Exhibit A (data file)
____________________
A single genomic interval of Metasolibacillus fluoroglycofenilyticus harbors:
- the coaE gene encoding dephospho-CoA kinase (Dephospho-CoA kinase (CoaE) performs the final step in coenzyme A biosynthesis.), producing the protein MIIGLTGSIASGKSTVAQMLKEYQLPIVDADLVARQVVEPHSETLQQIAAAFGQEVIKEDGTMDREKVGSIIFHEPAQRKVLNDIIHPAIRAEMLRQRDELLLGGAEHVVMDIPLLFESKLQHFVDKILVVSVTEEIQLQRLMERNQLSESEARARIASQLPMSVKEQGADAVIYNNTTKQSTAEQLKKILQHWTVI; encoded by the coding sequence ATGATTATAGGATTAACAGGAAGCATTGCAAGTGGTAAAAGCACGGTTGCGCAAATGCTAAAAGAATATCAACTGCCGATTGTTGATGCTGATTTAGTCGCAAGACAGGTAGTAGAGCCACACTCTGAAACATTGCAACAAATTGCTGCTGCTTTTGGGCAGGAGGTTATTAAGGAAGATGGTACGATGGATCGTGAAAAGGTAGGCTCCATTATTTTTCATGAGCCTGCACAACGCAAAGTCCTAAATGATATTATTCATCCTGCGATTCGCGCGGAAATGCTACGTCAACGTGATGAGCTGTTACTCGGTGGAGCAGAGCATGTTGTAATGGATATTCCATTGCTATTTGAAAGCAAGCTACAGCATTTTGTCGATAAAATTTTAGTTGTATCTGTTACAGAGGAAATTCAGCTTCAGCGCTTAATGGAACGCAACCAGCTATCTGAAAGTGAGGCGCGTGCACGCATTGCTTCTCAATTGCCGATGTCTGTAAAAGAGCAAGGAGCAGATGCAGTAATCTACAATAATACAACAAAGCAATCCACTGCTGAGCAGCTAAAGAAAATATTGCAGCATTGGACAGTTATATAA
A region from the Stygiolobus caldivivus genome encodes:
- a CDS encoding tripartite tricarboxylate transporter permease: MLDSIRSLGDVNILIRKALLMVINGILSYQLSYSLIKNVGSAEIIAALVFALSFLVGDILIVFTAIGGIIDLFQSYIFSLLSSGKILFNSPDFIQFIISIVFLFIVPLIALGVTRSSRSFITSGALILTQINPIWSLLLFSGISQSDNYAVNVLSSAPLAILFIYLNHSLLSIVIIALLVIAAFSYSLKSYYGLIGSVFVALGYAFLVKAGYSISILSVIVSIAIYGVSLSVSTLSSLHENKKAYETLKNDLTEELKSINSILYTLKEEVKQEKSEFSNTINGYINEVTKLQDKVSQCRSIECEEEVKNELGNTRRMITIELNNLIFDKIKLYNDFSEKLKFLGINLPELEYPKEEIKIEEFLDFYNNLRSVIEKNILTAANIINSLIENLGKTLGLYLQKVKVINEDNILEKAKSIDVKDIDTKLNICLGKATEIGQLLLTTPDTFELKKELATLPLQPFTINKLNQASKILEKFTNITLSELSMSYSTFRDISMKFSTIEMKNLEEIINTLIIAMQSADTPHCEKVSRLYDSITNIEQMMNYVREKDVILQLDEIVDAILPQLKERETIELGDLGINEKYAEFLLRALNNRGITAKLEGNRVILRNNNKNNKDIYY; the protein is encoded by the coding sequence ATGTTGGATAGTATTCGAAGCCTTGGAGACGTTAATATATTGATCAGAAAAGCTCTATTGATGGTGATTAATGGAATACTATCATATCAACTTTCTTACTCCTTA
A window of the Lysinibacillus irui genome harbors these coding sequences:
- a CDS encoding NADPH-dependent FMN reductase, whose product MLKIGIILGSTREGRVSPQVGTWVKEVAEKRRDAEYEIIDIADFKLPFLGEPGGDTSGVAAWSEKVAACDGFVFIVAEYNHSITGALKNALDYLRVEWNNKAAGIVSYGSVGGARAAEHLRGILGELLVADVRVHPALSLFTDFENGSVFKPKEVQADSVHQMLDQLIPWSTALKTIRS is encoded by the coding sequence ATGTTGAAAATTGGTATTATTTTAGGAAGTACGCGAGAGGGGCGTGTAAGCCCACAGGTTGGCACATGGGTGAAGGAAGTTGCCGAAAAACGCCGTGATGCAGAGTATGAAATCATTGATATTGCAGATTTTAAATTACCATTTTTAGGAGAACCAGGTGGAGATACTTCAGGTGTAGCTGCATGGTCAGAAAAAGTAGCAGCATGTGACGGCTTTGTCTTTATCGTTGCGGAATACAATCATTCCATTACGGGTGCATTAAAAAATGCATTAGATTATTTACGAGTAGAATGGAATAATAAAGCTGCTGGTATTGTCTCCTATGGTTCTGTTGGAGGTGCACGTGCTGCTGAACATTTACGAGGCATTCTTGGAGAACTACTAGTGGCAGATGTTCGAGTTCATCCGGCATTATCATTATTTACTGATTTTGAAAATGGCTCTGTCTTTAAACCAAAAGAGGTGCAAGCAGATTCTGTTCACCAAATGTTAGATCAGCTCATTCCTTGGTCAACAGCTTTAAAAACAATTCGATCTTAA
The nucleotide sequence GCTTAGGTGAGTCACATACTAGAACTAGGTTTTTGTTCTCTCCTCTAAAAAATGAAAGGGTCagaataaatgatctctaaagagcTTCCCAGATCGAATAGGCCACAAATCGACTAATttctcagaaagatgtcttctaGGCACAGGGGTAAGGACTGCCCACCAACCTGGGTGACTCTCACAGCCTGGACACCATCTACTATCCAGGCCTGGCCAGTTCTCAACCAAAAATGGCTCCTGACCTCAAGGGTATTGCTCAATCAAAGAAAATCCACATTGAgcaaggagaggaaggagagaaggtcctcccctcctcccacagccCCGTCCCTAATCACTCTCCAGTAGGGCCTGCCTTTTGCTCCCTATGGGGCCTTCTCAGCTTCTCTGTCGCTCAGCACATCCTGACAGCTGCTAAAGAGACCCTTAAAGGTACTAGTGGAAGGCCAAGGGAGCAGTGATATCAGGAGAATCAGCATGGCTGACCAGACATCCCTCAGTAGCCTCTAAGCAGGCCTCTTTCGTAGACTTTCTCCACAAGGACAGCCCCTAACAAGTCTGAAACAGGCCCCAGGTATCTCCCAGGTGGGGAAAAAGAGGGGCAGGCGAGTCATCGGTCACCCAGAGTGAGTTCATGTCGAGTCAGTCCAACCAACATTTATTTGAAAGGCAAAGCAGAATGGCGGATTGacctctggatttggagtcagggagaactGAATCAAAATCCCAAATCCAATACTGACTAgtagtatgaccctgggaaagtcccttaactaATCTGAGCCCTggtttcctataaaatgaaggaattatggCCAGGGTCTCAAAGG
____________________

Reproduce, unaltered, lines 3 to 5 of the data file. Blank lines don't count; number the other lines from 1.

A region from the Stygiolobus caldivivus genome encodes:
- a CDS encoding tripartite tricarboxylate transporter permease: MLDSIRSLGDVNILIRKALLMVINGILSYQLSYSLIKNVGSAEIIAALVFALSFLVGDILIVFTAIGGIIDLFQSYIFSLLSSGKILFNSPDFIQFIISIVFLFIVPLIALGVTRSSRSFITSGALILTQINPIWSLLLFSGISQSDNYAVNVLSSAPLAILFIYLNHSLLSIVIIALLVIAAFSYSLKSYYGLIGSVFVALGYAFLVKAGYSISILSVIVSIAIYGVSLSVSTLSSLHENKKAYETLKNDLTEELKSINSILYTLKEEVKQEKSEFSNTINGYINEVTKLQDKVSQCRSIECEEEVKNELGNTRRMITIELNNLIFDKIKLYNDFSEKLKFLGINLPELEYPKEEIKIEEFLDFYNNLRSVIEKNILTAANIINSLIENLGKTLGLYLQKVKVINEDNILEKAKSIDVKDIDTKLNICLGKATEIGQLLLTTPDTFELKKELATLPLQPFTINKLNQASKILEKFTNITLSELSMSYSTFRDISMKFSTIEMKNLEEIINTLIIAMQSADTPHCEKVSRLYDSITNIEQMMNYVREKDVILQLDEIVDAILPQLKERETIELGDLGINEKYAEFLLRALNNRGITAKLEGNRVILRNNNKNNKDIYY; the protein is encoded by the coding sequence ATGTTGGATAGTATTCGAAGCCTTGGAGACGTTAATATATTGATCAGAAAAGCTCTATTGATGGTGATTAATGGAATACTATCATATCAACTTTCTTACTCCTTA
A window of the Lysinibacillus irui genome harbors these coding sequences: